AV-Comparatives Uninstallation Test 2022

Disclaimer
  1. This test shows how an antivirus behaves with certain threats, in a specific environment and under certain conditions.
    We encourage you to compare these results with others and take informed decisions on what security products to use.
    Before buying an antivirus you should consider factors such as price, ease of use, compatibility, and support. Installing a free trial version allows an antivirus to be tested in everyday use before purchase.

Gandalf_The_Grey

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This test, which was commissioned by PC Magazin (Germany), looks at a rarely considered but nonetheless important aspect of computer programs: how easy is it to completely remove them from your computer? Whilst we do not encourage users to uninstall third-party antivirus programs, this could be necessary in a number of scenarios. You might want to change to a different product when your current subscription expires. Also, AV-Comparatives recommends users to try out antivirus programs using a free trial version, to check if they are suitable. Clearly, if you install a security program and then later decide that it is not for you, you want to be able to uninstall it easily and cleanly. Moreover, a standard practice if a program is malfunctioning is to uninstall and reinstall it. So, regardless of which security product you intend to use afterwards, it is important to be able to remove as much as possible of the current antivirus first.

As antivirus programs are deeply integrated into the Windows OS, uninstalling them cleanly can be quite a challenge. Furthermore, an incomplete uninstallation can potentially cause problems ranging from minor to major. You might find that you get irritating error messages, e.g. if Windows tries to start a program that is no longer installed. Additionally, there is the possibility that the “uninstalled” antivirus might waste significant disk space – up to hundreds of megabytes – by leaving numerous files behind. You might also encounter a more serious problem. For example, some antivirus programs check for the presence of competing antivirus products and refuse to install if any trace of one is found. In such cases, clean uninstallation is mission critical.

In this test, we assess how easily and completely a user can uninstall antivirus programs. We look at the uninstallation from two perspectives: first, we evaluate the usability of the uninstallation process; second, we monitor the system to determine all the leftovers (remnants of the program and its settings) remaining on disk after the uninstallation.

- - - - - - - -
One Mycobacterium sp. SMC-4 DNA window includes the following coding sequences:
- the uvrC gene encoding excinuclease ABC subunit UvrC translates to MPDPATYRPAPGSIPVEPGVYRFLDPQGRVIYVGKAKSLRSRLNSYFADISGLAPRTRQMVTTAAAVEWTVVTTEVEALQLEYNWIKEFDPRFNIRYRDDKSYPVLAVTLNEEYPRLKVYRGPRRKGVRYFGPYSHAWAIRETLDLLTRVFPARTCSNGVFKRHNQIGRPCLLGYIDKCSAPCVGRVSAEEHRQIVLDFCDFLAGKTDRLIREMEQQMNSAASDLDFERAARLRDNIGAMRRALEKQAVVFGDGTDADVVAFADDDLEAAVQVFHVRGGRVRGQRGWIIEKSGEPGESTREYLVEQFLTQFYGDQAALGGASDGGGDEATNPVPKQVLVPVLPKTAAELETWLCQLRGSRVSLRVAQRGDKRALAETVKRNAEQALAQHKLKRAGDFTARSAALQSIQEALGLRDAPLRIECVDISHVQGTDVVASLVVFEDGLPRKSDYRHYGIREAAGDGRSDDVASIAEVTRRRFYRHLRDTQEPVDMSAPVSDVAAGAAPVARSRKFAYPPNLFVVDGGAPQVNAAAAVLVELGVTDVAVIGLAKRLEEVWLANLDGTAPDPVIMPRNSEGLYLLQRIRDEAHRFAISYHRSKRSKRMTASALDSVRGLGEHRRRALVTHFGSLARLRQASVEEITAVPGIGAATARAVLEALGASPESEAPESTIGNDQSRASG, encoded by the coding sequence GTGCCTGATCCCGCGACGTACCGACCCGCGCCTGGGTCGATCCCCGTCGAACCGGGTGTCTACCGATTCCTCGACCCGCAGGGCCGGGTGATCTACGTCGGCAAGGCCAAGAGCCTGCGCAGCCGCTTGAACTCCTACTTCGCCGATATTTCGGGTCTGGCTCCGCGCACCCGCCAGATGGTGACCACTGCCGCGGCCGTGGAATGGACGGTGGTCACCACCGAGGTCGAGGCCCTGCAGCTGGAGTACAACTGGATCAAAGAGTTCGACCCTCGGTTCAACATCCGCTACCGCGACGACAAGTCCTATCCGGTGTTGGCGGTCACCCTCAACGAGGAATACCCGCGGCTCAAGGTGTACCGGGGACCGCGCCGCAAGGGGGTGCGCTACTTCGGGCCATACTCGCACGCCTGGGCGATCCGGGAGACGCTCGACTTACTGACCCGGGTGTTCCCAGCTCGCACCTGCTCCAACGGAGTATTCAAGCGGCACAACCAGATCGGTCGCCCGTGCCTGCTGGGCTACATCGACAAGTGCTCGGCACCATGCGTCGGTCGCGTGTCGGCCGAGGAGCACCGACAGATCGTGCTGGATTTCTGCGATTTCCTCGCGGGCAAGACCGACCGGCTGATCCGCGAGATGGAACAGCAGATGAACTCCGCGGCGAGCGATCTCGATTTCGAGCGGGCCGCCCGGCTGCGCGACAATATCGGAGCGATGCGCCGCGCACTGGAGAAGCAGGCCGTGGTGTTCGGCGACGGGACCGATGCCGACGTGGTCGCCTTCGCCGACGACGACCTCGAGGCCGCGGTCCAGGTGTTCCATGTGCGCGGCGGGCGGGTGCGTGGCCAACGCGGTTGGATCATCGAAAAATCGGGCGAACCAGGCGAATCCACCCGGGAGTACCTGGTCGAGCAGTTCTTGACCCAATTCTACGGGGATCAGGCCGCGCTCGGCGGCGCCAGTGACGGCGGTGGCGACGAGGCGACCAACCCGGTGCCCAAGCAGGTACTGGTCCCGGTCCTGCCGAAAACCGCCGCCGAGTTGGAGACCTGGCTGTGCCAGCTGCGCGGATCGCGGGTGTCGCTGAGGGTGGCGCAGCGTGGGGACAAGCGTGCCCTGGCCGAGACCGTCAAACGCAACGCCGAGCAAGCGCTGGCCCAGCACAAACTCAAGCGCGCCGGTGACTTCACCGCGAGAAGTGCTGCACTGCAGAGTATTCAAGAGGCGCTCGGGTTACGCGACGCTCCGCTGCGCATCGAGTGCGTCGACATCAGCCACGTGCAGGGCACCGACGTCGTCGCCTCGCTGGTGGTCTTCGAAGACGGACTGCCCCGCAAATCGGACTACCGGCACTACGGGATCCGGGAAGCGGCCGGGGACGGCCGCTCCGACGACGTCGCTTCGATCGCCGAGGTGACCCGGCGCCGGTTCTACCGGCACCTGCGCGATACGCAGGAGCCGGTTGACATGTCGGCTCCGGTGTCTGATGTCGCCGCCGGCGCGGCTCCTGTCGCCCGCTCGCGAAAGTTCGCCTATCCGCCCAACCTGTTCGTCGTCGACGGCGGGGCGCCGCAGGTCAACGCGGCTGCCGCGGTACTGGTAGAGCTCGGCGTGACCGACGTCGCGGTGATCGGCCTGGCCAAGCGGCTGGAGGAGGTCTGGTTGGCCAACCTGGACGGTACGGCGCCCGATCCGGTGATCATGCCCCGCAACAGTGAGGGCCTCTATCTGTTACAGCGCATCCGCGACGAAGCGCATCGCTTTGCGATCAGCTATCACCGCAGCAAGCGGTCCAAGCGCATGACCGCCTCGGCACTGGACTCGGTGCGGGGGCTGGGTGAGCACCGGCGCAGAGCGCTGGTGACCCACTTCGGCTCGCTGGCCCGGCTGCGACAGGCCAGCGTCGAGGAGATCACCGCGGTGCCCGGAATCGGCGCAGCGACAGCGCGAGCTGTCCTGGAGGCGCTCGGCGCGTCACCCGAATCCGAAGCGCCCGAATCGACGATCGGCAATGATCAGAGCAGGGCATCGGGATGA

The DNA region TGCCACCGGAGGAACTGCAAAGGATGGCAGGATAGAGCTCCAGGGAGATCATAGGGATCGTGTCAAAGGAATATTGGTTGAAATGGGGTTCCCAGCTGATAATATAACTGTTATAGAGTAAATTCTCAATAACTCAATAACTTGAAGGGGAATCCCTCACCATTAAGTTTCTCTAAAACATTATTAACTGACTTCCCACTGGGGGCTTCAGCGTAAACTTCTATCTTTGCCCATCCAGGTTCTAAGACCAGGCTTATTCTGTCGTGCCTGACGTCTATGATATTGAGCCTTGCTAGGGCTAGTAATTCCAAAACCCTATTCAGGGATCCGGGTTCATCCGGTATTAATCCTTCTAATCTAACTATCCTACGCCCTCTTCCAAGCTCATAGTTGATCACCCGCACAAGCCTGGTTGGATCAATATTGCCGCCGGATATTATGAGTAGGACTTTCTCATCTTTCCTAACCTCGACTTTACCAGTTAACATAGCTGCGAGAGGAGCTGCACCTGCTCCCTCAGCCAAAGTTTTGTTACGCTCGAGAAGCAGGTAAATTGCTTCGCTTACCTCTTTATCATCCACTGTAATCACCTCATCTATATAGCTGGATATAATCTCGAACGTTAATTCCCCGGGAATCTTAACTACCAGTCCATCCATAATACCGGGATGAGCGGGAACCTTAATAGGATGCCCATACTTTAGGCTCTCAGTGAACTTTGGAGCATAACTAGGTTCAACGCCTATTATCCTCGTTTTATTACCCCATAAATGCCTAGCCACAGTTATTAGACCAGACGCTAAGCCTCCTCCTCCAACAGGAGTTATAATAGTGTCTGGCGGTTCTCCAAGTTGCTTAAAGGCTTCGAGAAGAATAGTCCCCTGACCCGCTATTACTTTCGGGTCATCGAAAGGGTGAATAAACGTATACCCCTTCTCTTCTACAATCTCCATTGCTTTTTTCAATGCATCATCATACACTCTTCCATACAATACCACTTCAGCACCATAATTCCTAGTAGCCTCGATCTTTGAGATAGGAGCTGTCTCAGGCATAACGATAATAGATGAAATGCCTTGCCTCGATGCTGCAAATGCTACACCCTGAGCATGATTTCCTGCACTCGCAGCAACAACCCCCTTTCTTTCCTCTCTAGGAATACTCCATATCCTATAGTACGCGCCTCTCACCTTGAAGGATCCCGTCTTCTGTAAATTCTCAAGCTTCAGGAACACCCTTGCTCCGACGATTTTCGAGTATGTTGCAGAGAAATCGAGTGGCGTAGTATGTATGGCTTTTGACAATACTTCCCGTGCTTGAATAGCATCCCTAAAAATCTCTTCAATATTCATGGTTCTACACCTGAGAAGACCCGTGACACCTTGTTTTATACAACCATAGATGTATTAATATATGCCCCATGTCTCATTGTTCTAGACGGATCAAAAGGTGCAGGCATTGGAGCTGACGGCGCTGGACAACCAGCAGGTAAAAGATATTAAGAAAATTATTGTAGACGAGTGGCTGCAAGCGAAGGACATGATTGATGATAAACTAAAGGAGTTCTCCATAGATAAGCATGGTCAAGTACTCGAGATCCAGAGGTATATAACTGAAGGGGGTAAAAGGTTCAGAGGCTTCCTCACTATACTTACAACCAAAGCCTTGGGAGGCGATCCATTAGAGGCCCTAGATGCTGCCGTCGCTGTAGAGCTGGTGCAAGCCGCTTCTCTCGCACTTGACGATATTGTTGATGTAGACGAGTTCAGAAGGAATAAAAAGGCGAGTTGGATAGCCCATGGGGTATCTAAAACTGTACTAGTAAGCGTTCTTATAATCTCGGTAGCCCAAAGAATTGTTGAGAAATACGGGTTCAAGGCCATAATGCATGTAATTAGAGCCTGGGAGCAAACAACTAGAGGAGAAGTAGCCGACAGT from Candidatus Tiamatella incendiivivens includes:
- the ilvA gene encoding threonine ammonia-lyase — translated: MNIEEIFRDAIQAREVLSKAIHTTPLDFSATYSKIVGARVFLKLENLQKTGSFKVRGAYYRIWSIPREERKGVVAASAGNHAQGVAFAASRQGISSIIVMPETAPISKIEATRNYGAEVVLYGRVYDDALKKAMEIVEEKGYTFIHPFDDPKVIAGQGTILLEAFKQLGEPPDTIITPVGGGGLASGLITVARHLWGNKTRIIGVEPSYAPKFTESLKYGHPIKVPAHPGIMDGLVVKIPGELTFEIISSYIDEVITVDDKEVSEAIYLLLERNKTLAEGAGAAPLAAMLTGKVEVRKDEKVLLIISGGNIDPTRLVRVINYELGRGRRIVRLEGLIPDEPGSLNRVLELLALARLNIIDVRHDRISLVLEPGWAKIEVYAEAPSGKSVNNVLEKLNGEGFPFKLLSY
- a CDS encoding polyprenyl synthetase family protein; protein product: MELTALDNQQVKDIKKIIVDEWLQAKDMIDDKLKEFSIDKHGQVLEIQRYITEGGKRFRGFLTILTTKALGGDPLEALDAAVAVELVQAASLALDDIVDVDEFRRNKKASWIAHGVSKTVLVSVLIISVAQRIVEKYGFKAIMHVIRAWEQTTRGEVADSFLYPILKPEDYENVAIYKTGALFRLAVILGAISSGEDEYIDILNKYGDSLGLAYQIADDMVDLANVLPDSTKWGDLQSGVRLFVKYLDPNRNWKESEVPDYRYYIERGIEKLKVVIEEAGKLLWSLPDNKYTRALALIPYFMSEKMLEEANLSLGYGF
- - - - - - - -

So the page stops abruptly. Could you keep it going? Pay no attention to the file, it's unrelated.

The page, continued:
The test considers two different ways of uninstalling an antivirus program. The default and recommended way to do so is by navigating to Windows Settings > Apps (or Control Panel > Programs and Features), selecting the program from the list of installed apps, and clicking the Uninstall/Change/Modify option. If this standard method does not completely remove the antivirus program, many vendors offer an alternative way to remove the corrupted program. In this case, the user can run an alternative uninstaller provided by the vendor. This is a separate program, available on the respective vendor’s website, which is dedicated to removing the security product in question. It is intended to be used only if there are problems with using the standard uninstaller.

There are also other possible methods of uninstalling antivirus programs and removing their leftovers. These include third-party uninstallers (not specifically tailored to any one program) and system cleaners, and manual deletion of leftover files, registry entries, etc. We have not considered these in this test and advise readers to be very cautious about trying these methods, especially the latter. Unless you know what you are doing, you might delete the wrong thing, and end up with an unstable or even unusable PC. We also note that system-cleaning programs may promise more than they provide.

Please note that in our test, we have not considered the uninstallation of Microsoft Defender Antivirus, which is built into the Windows OS. When a third-party antivirus program is installed and registered in Windows Security, Microsoft Defender Antivirus is automatically disabled, and thus does not need to be uninstalled. Nevertheless, Defender-related files still take about 400 MB of disk space even if Defender Antivirus is deactivated.
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SeriousHoax

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So basically, everyone is bad at uninstallation. Some more than the other. This type of results makes me not wanna try third party AVs.
As it seems they didn't check System Volume Information folder for leftovers. Kaspersky and Bitdefender leave data there (and maybe some others also).
Yeah, Norton does it too. "LightningSand.CFD" in every partition.
 

Minimalist

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One additional note about Kaspersky uninstall and scheduled task it leaves behind. That task is there only after first reboot. Next time it's run (manually or by scheduler) it removes itself and also an application which is scheduled to run (updater). So in long term task and that file don't remain on system after uninstall.
 
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